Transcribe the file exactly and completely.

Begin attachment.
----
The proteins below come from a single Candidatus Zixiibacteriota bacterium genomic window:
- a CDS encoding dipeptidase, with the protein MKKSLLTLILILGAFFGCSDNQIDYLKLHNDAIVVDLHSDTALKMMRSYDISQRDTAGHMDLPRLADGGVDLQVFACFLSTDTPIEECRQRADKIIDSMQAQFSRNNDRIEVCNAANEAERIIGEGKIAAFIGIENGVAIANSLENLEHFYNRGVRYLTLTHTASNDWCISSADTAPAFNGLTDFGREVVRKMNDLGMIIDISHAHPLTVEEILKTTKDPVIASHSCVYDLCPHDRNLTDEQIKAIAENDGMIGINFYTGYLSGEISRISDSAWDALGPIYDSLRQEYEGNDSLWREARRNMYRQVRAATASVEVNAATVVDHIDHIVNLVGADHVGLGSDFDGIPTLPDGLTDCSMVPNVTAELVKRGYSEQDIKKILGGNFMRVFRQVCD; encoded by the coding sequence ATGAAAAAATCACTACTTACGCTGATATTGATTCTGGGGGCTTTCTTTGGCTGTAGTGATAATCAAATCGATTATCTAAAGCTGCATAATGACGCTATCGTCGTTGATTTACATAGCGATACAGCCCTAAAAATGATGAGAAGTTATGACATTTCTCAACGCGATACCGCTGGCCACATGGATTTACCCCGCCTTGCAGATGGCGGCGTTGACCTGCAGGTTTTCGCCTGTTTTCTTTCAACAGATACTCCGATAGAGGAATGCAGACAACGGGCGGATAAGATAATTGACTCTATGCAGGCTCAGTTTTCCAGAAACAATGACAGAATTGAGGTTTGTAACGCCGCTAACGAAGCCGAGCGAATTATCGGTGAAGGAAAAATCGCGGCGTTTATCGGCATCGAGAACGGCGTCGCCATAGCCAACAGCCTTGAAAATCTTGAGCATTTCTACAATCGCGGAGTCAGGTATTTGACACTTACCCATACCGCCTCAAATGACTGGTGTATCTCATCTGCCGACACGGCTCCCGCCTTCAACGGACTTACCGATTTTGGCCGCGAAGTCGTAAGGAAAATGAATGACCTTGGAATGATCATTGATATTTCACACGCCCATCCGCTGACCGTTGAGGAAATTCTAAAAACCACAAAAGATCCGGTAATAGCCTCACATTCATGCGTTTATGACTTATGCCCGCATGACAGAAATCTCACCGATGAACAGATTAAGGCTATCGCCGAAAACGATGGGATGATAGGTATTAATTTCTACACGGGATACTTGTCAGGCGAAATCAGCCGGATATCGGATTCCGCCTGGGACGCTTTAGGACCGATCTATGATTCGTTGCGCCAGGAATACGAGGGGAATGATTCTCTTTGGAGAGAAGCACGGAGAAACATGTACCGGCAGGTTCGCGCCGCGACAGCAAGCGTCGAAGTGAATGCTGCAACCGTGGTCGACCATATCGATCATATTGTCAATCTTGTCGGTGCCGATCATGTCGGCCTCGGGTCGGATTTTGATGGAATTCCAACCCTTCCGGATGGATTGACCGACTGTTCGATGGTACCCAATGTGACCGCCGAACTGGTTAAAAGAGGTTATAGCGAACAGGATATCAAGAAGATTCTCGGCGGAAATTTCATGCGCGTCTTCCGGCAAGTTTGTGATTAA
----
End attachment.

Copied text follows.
The proteins below come from a single Candidatus Zixiibacteriota bacterium genomic window:
- a CDS encoding dipeptidase, with the protein MKKSLLTLILILGAFFGCSDNQIDYLKLHNDAIVVDLHSDTALKMMRSYDISQRDTAGHMDLPRLADGGVDLQVFACFLSTDTPIEECRQRADKIIDSMQAQFSRNNDRIEVCNAANEAERIIGEGKIAAFIGIENGVAIANSLENLEHFYNRGVRYLTLTHTASNDWCISSADTAPAFNGLTDFGREVVRKMNDLGMIIDISHAHPLTVEEILKTTKDPVIASHSCVYDLCPHDRNLTDEQIKAIAENDGMIGINFYTGYLSGEISRISDSAWDALGPIYDSLRQEYEGNDSLWREARRNMYRQVRAATASVEVNAATVVDHIDHIVNLVGADHVGLGSDFDGIPTLPDGLTDCSMVPNVTAELVKRGYSEQDIKKILGGNFMRVFRQVCD; encoded by the coding sequence ATGAAAAAATCACTACTTACGCTGATATTGATTCTGGGGGCTTTCTTTGGCTGTAGTGATAATCAAATCGATTATCTAAAGCTGCATAATGACGCTATCGTCGTTGATTTACATAGCGATACAGCCCTAAAAATGATGAGAAGTTATGACATTTCTCAACGCGATACCGCTGGCCACATGGATTTACCCCGCCTTGCAGATGGCGGCGTTGACCTGCAGGTTTTCGCCTGTTTTCTTTCAACAGATACTCCGATAGAGGAATGCAGACAACGGGCGGATAAGATAATTGACTCTATGCAGGCTCAGTTTTCCAGAAACAATGACAGAATTGAGGTTTGTAACGCCGCTAACGAAGCCGAGCGAATTATCGGTGAAGGAAAAATCGCGGCGTTTATCGGCATCGAGAACGGCGTCGCCATAGCCAACAGCCTTGAAAATCTTGAGCATTTCTACAATCGCGGAGTCAGGTATTTGACACTTACCCATACCGCCTCAAATGACTGGTGTATCTCATCTGCCGACACGGCTCCCGCCTTCAACGGACTTACCGATTTTGGCCGCGAAGTCGTAAGGAAAATGAATGACCTTGGAATGATCATTGATATTTCACACGCCCATCCGCTGACCGTTGAGGAAATTCTAAAAACCACAAAAGATCCGGTAATAGCCTCACATTCATGCGTTTATGACTTATGCCCGCATGACAGAAATCTCACCGATGAACAGATTAAGGCTATCGCCGAAAACGATGGGATGATAGGTATTAATTTCTACACGGGATACTTGTCAGGCGAAATCAGCCGGATATCGGATTCCGCCTGGGACGCTTTAGGACCGATCTATGATTCGTTGCGCCAGGAATACGAGGGGAATGATTCTCTTTGGAGAGAAGCACGGAGAAACATGTACCGGCAGGTTCGCGCCGCGACAGCAAGCGTCGAAGTGAATGCTGCAACCGTGGTCGACCATATCGATCATATTGTCAATCTTGTCGGTGCCGATCATGTCGGCCTCGGGTCGGATTTTGATGGAATTCCAACCCTTCCGGATGGATTGACCGACTGTTCGATGGTACCCAATGTGACCGCCGAACTGGTTAAAAGAGGTTATAGCGAACAGGATATCAAGAAGATTCTCGGCGGAAATTTCATGCGCGTCTTCCGGCAAGTTTGTGATTAA